How you practice
They say that practice makes perfect, but we have come to realise that the more realistic way to say it is that practice makes progress as perfection is a destination that keeps moving further away the closer we get to it.
In the field of performance coaching it has been identified that even though practice is better than no practice at all, how you practice is actually more significant. It is possible to keep practicing and not improve. I know this first hand as I play the guitar, and I noticed that when I learned to play, my skills plateaued after a couple of years and never improved no matter how much I played or practiced. I then abandoned playing regularly for a very long period.
So how should we practice to bring about an improvement? Well, there are a few tips on how to do this.
1. Learn from the best – find the very best in the field you are trying to improve and learn what they do. This is where coaching and mentoring come in.
2. Learn the basics – ensure that you understand the basic principles of what you are doing.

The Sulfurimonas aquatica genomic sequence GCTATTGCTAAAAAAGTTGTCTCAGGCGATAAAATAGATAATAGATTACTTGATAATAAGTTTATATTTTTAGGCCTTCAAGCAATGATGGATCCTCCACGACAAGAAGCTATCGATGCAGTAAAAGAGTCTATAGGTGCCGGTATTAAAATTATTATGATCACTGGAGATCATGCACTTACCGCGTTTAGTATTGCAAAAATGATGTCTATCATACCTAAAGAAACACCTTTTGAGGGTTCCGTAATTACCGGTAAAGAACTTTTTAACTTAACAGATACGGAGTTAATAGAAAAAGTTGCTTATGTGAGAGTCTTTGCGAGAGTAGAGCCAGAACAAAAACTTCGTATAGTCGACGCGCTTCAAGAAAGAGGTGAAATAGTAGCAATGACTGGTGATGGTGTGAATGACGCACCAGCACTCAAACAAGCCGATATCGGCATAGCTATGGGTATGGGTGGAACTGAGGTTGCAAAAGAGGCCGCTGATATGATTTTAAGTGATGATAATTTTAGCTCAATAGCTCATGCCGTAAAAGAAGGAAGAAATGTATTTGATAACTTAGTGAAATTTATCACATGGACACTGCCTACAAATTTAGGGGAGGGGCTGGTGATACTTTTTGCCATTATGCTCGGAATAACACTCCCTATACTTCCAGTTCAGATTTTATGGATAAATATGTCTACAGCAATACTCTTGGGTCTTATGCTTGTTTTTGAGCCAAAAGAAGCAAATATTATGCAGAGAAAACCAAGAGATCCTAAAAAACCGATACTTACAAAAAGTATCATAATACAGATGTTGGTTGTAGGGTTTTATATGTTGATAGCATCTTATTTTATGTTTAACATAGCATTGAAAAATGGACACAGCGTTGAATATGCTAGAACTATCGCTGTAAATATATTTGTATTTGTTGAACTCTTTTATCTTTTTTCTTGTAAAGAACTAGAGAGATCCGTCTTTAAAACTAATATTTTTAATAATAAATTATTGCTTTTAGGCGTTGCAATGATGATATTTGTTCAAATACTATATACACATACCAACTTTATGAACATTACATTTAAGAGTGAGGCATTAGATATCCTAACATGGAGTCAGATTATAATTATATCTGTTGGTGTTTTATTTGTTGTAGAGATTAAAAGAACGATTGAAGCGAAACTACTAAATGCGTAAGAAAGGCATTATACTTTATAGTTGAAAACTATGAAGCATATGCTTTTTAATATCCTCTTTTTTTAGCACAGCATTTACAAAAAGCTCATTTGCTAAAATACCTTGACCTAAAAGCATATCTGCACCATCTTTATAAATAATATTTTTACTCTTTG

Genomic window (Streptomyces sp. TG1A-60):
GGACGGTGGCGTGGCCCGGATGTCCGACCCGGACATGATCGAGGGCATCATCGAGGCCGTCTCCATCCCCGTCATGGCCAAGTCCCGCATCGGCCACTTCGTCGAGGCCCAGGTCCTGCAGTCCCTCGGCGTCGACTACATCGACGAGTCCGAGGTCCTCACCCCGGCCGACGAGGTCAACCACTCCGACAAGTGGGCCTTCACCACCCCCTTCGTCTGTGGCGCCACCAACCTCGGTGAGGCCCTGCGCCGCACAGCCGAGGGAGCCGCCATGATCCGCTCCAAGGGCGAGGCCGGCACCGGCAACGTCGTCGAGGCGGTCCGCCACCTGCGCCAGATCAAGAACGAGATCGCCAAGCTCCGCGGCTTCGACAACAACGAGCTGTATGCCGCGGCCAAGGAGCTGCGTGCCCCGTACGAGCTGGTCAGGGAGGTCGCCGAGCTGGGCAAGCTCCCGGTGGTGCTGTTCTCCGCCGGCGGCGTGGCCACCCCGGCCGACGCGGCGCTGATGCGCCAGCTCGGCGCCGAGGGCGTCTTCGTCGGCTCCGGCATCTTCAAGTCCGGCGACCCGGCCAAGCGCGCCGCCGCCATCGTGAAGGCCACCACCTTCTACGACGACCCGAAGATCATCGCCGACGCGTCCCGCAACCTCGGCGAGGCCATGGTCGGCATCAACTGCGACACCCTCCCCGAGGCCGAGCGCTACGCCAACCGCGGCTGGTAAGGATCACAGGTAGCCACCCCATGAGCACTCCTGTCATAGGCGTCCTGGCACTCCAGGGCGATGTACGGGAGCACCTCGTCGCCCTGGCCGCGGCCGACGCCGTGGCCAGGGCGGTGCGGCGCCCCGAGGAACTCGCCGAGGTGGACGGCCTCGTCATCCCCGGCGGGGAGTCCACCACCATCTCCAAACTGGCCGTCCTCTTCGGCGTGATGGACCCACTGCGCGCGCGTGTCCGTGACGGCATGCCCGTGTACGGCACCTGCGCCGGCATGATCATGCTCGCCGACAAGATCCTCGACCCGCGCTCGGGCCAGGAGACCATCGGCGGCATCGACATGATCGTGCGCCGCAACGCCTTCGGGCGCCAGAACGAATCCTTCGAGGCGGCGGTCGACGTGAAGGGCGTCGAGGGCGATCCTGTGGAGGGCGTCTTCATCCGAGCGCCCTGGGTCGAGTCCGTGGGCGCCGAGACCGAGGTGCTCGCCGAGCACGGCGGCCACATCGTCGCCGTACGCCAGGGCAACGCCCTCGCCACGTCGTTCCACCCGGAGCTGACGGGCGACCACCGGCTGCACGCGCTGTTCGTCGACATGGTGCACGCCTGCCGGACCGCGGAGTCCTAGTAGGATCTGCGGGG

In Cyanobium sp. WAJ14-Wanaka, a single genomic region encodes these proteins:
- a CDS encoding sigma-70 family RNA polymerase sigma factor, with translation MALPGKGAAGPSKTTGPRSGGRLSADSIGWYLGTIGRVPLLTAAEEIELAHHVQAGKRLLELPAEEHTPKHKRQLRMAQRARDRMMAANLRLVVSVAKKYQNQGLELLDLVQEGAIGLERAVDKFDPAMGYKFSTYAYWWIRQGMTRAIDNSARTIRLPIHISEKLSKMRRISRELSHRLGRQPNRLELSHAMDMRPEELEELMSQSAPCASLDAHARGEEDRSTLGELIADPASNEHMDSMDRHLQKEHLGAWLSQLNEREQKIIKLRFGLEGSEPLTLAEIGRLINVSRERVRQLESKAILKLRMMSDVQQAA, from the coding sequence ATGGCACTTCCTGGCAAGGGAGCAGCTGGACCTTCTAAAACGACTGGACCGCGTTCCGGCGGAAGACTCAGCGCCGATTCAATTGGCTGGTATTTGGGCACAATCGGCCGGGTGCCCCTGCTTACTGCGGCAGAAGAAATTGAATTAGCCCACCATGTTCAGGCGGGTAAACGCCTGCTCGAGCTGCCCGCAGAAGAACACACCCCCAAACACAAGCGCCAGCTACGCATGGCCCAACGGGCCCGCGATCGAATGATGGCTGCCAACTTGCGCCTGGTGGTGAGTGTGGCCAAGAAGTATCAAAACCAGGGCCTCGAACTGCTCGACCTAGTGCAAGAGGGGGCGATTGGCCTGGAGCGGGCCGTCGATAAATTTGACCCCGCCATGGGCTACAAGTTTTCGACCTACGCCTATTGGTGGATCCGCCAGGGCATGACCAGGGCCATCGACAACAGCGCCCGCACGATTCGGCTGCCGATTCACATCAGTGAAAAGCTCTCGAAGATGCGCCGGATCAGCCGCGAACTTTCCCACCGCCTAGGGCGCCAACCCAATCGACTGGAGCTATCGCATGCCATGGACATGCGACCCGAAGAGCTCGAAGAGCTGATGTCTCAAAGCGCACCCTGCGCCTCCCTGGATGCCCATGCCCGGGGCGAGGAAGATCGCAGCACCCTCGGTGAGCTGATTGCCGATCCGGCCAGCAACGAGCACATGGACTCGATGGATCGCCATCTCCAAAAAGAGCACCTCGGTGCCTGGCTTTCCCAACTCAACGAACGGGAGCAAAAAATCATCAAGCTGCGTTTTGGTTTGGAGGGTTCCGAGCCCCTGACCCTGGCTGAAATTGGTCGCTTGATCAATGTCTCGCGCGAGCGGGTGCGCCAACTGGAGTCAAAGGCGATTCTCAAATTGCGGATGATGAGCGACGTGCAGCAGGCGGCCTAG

3. Do a little bit more than you are comfortable with – for example, if you can do 10 push ups comfortably, aim to do 12 or 15 until it becomes comfortable, and then up it again.
4. Have a goal for improvement – what exactly do you want to improve? Do you want to run faster? Then how fast do you want to run, and by when do you want to achieve it?
5. Get feedback – this is such a crucial point as it highlights what you are doing right, what you are doing wrong, and points out where you need to improve.
I recently started using these principles with my guitar practice sessions and within 30 days of practice, I was able to master a number of skills that I just could not crack in the previous years of playing.
So, before you lose heart on how much you have practiced and it didn’t seem to have worked, please try and be more deliberate about your practice and apply some of the principles above.